Can’t Fly? Experience Drone Flight
On Valentines Day 2020 (no significance!) I made my first serious flight on a drone I had bought from a friend, primarily to use on this site.
I don’t fly on planes. But on good days I can walk a short distance and I can also drive on 75% of the days I am ill. And so, on a trip to visit family in Elgin, Morayshire, I took myself off for a day to visit a local landmark – ‘The Bow Fiddle Rock‘. I had to plan the weather ten days in advance (this site is good) and the key requirements are no rain and modest windspeed. Not an easy task up here.
I got interested in drone photography because it’s a good step up between the virtual world and the physical. You are using a controller and a screen but there’s a real machine flying around above you. For us ‘exhaustives’, it’s a halfway house to physical experiences. I can’t go rock climbing. But I can work with the rock, flying around it from a few hundred feet away. It feels amazing.
I managed to work out how to fly the drone after a few practice sessions and I was after 5-10 basic shots to make this short film. One of the things about my experiences with M.E. that I have noticed, is that I don’t have the luxury to mess around. I have to quietly plan something to the best of my ability, shoot it and go. This is actually not a bad thing. It’s quite focusing at times.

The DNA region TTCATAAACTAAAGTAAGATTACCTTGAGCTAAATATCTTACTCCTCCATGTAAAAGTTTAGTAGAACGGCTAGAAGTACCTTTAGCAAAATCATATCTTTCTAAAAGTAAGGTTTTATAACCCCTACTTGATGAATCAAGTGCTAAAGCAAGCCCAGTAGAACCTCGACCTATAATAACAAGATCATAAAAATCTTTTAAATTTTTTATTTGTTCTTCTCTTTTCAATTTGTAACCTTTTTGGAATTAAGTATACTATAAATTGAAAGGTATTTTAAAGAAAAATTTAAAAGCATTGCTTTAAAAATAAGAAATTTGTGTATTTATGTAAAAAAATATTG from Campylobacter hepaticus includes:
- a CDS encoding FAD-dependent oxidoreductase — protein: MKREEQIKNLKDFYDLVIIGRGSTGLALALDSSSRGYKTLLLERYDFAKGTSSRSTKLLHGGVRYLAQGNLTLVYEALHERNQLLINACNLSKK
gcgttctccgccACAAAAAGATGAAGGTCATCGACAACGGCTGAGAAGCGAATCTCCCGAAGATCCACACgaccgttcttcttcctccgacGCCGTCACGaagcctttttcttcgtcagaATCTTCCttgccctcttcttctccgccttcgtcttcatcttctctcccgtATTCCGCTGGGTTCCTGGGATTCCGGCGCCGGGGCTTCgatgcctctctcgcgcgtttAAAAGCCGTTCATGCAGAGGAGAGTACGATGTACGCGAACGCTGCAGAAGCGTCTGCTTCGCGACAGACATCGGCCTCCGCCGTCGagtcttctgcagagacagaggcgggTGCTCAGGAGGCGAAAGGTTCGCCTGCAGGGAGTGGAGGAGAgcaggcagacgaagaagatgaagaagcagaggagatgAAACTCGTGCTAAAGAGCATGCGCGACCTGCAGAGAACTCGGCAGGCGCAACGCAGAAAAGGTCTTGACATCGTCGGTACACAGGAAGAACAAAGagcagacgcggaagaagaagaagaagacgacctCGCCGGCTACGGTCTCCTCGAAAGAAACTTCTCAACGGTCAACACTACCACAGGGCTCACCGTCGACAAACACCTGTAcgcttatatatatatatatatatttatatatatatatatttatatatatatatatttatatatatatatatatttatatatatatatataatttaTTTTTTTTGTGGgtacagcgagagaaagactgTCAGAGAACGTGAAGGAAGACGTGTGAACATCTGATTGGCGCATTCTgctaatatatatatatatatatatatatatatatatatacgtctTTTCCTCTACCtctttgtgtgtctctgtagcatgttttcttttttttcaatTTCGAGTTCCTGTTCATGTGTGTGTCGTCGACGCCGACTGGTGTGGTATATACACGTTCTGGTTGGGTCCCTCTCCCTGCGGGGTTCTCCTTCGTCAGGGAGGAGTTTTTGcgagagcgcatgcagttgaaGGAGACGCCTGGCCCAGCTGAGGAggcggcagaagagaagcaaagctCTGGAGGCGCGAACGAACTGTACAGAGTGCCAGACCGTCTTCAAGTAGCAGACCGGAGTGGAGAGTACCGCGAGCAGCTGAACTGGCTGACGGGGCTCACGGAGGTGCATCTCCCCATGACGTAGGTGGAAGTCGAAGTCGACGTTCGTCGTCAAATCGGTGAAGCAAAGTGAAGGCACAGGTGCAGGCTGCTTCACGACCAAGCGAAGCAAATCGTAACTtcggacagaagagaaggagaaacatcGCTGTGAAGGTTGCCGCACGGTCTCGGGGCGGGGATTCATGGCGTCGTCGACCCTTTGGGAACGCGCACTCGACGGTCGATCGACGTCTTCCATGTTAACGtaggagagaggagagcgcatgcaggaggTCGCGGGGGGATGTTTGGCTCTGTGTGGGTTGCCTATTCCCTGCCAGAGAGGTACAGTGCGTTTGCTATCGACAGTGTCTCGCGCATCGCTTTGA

So I designed this clip round shots that would be easy to accomplish, I had just three in mind:
1. Strafing shots – these are sideways shots where the landscape is revealed sideways. my case the camera was pointing down, and it reveals this amazing alien rock. It’s quite a cinematic look. I went in closer over the ‘fiddle’ for a forward fly, looking down.
2. Impossible tripods – This is a vertical hover, where the ‘gimbal’ camera is still – almost creepily so like in Alfred Hitchcock’s ‘The Birds’. There’s a shot near the end where the drone is just hovering and looking at the rock. It’s as if it’s on a ledge, but there is no ledge! We are in the sky. This kind of shot really makes me feel like I am sticking two fingers up to M.E. It’s where drones come into their own – the wind buffers the unit but the ‘gimbal’ compensates brilliantly. It’s the ‘God’ shot!
3. Pedestal Shot – You’ll see the camera rise over the rock with the sea horizon behind it – it’s a kid of vertical reveal, you sort of feel like you are with the birds (which you need to keep your distance from) but also it’s a bit of drama.
And that’s the clip really. Drones start at around £360 for something fairly usable. Mine was a DJI Mavic pro which in early 2020 can be bought secondhand for £600.